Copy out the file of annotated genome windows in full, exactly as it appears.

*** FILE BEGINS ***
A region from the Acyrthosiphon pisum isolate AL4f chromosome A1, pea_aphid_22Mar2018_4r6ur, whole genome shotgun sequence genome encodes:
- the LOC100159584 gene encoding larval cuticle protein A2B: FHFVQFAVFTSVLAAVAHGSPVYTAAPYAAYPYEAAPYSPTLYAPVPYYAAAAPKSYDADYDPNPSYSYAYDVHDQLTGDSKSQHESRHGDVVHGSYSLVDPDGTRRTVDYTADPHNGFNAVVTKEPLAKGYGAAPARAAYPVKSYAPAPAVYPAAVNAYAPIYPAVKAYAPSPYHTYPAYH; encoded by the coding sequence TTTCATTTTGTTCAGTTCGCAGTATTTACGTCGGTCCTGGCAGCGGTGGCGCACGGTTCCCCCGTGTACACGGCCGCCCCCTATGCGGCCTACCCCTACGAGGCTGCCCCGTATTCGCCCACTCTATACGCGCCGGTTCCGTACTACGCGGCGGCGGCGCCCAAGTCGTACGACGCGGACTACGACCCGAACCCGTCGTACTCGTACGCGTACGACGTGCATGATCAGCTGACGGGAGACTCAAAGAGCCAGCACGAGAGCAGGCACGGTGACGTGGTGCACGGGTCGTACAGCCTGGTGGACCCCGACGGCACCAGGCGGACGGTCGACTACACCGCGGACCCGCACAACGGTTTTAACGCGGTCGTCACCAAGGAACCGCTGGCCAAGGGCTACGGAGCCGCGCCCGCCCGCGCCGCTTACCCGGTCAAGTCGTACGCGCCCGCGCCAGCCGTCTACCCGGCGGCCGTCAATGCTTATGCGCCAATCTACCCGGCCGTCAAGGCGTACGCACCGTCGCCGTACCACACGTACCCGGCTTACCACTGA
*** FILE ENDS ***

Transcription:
A region from the Acyrthosiphon pisum isolate AL4f chromosome A1, pea_aphid_22Mar2018_4r6ur, whole genome shotgun sequence genome encodes:
- the LOC100159584 gene encoding larval cuticle protein A2B: FHFVQFAVFTSVLAAVAHGSPVYTAAPYAAYPYEAAPYSPTLYAPVPYYAAAAPKSYDADYDPNPSYSYAYDVHDQLTGDSKSQHESRHGDVVHGSYSLVDPDGTRRTVDYTADPHNGFNAVVTKEPLAKGYGAAPARAAYPVKSYAPAPAVYPAAVNAYAPIYPAVKAYAPSPYHTYPAYH; encoded by the coding sequence TTTCATTTTGTTCAGTTCGCAGTATTTACGTCGGTCCTGGCAGCGGTGGCGCACGGTTCCCCCGTGTACACGGCCGCCCCCTATGCGGCCTACCCCTACGAGGCTGCCCCGTATTCGCCCACTCTATACGCGCCGGTTCCGTACTACGCGGCGGCGGCGCCCAAGTCGTACGACGCGGACTACGACCCGAACCCGTCGTACTCGTACGCGTACGACGTGCATGATCAGCTGACGGGAGACTCAAAGAGCCAGCACGAGAGCAGGCACGGTGACGTGGTGCACGGGTCGTACAGCCTGGTGGACCCCGACGGCACCAGGCGGACGGTCGACTACACCGCGGACCCGCACAACGGTTTTAACGCGGTCGTCACCAAGGAACCGCTGGCCAAGGGCTACGGAGCCGCGCCCGCCCGCGCCGCTTACCCGGTCAAGTCGTACGCGCCCGCGCCAGCCGTCTACCCGGCGGCCGTCAATGCTTATGCGCCAATCTACCCGGCCGTCAAGGCGTACGCACCGTCGCCGTACCACACGTACCCGGCTTACCACTGA